Aboveground pool installers working in Connecticut will need to hold a special license. Last month, Gov. Dannel Malloy signed a bill establishing the Above Ground Pool Assembler’s License, which is intended to curb job-site errors.

The law goes into effect April 2016 and joins two other pool-specific licenses in the state — one for builders and the other for service technicians, called SPB and SP1, respectively. The new license will be issued by the commissioner for consumer protection.

House Speaker Brendan Sharkey (D-Hamden) introduced the bill earlier this year in response to concerns raised by a municipal pool inspector who claimed that aboveground installers were violating many codes. Specifically, Sharkey cited the National Electrical Code Article 680, which outlines requirements for hardwiring and bonding, as the most frequently violated code. Officials also were concerned about reported safety barrier violations.

The Above Ground Pool Assembler’s License does not enable holders to perform electrical, piping, plumbing or heating work.

The new law defines an aboveground swimming pool as any structure intended for swimming that is assembled above ground and is greater than 24 inches in depth. Unlicensed aboveground installers could be subject to heavy fines, civil penalties and may even be blacklisted from applying for the license.

It took work for the industry and government to agree on the bill’s language. While well-intended, a previous version of the bill was problematic for pool professionals. When the state’s industry association, CONSPA, caught wind of the effort, its representatives discovered that the original draft would have given certified aboveground installers the authority to also build inground pools, which requires an altogether different skill set.

It also would have required certified builders and service technicians to apply for the aboveground license by taking prerequisite courses and a state exam.

CONSPA worked closely with lawmakers to amend the bill and include an exemption for those who currently hold SPB and SP1 licenses. While they won’t have to take classes and tests, they’ll still need the license to install aboveground pools. It’ll cost $150 initially and $100 to renew every year, said Lawrence Caniglia, executive director of the Northeast Spa & Pool Association, parent organization of CONSPA.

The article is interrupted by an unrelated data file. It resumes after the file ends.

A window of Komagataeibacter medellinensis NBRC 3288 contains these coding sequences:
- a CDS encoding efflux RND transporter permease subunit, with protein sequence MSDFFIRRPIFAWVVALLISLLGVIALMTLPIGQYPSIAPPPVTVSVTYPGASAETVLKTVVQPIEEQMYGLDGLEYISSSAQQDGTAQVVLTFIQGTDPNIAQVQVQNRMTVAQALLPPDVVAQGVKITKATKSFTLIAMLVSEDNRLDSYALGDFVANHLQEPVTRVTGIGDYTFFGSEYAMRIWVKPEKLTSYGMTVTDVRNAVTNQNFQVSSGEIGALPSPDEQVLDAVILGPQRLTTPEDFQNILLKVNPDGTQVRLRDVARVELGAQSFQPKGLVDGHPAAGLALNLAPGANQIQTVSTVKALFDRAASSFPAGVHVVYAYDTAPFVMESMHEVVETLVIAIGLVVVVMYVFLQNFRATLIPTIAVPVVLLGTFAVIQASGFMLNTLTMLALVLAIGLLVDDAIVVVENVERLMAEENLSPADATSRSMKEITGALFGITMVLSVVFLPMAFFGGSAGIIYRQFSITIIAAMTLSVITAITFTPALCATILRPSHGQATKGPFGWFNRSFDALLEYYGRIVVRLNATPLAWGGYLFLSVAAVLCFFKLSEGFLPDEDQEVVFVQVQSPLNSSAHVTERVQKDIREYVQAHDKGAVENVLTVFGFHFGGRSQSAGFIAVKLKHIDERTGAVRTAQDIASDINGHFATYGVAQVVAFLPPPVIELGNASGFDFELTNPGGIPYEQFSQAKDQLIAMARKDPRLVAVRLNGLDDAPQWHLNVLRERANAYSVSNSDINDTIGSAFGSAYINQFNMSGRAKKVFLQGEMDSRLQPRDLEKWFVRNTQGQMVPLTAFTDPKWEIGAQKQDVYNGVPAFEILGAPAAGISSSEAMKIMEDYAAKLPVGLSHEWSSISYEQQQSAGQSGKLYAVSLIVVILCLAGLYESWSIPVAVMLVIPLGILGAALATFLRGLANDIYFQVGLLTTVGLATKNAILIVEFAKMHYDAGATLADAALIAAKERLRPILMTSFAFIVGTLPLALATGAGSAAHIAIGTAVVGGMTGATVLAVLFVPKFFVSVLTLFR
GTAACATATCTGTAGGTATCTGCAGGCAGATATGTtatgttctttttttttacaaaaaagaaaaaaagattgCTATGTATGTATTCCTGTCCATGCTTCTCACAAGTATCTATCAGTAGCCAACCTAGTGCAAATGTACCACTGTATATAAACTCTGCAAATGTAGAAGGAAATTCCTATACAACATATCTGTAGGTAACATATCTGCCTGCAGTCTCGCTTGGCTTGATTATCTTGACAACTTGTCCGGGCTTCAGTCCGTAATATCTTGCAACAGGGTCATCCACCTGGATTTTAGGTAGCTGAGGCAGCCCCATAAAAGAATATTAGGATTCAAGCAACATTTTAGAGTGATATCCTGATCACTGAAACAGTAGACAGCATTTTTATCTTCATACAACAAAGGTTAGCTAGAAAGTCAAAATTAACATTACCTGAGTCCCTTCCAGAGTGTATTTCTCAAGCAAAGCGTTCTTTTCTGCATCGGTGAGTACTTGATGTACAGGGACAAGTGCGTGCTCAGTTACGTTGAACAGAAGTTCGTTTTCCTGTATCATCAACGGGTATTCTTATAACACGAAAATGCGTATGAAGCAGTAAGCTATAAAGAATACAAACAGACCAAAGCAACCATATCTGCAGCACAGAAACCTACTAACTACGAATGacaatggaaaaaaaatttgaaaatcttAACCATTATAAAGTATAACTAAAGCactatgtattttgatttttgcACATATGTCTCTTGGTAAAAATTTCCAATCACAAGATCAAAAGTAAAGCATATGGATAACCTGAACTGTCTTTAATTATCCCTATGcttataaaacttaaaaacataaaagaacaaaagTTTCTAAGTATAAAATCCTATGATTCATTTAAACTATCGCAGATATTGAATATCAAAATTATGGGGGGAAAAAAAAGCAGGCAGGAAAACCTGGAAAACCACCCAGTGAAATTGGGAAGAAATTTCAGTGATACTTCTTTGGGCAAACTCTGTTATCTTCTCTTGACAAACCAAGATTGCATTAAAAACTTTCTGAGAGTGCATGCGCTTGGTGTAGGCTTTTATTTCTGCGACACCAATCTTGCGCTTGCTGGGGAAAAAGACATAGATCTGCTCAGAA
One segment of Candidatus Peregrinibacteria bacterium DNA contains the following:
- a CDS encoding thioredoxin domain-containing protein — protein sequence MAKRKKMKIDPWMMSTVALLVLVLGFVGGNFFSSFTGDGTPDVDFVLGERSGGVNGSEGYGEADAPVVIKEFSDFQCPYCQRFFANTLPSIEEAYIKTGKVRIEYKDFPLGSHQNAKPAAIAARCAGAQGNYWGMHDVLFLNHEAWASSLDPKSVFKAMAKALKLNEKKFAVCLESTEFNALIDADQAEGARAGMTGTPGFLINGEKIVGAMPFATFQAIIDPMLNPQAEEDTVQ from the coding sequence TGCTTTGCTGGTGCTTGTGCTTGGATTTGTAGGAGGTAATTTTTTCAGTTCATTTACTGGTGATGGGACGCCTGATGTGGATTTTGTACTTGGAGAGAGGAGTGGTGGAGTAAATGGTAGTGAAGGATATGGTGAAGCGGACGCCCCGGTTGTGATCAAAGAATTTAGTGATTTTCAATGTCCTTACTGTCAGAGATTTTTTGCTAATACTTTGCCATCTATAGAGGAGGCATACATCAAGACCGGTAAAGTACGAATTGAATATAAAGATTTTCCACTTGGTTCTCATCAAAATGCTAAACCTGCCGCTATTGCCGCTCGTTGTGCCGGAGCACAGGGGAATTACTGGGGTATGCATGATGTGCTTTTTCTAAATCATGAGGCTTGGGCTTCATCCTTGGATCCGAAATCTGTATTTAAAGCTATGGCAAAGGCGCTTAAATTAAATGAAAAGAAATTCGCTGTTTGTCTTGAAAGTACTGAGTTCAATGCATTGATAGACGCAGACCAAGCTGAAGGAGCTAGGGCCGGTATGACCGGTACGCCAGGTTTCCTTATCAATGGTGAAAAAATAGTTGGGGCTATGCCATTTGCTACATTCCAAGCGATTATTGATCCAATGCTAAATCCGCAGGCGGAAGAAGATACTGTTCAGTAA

The association also convinced lawmakers to include a grandfather clause for longtime installers. While details have yet to be finalized, Caniglia said applicants likely will be able to prequalify any number of ways, such as supplying letters of recommendation by industry peers, presenting a certificate of good standing from the secretary of the state, proving insurance coverage and inviting inspectors to examine past projects. The clause will sunset in January 2017, at which point all applicants will be subject to an exam and continued education.

Ray Rescildo, chairman of CONSPA’s Government Relations Committee, said this was the first time state legislators introduced a bill without the industry’s input. Fortunately, because the association was already actively engaged with lawmakers, it was made aware of the situation.

“If it wasn’t for the association’s [legislative] efforts over the last 20 years, we could’ve been hit very hard as an industry,” Rescildo said.

CONSPA hopes other industry associations will take a cue from this experience and become involved in the lawmaking process.

“If you’re in a state that doesn’t have a licensure, you should seek it out before it is brought about on someone else’s terms,” Rescildo warned.

The Department of Consumer Protection will provide details on educational requirements by or before April 1, 2016.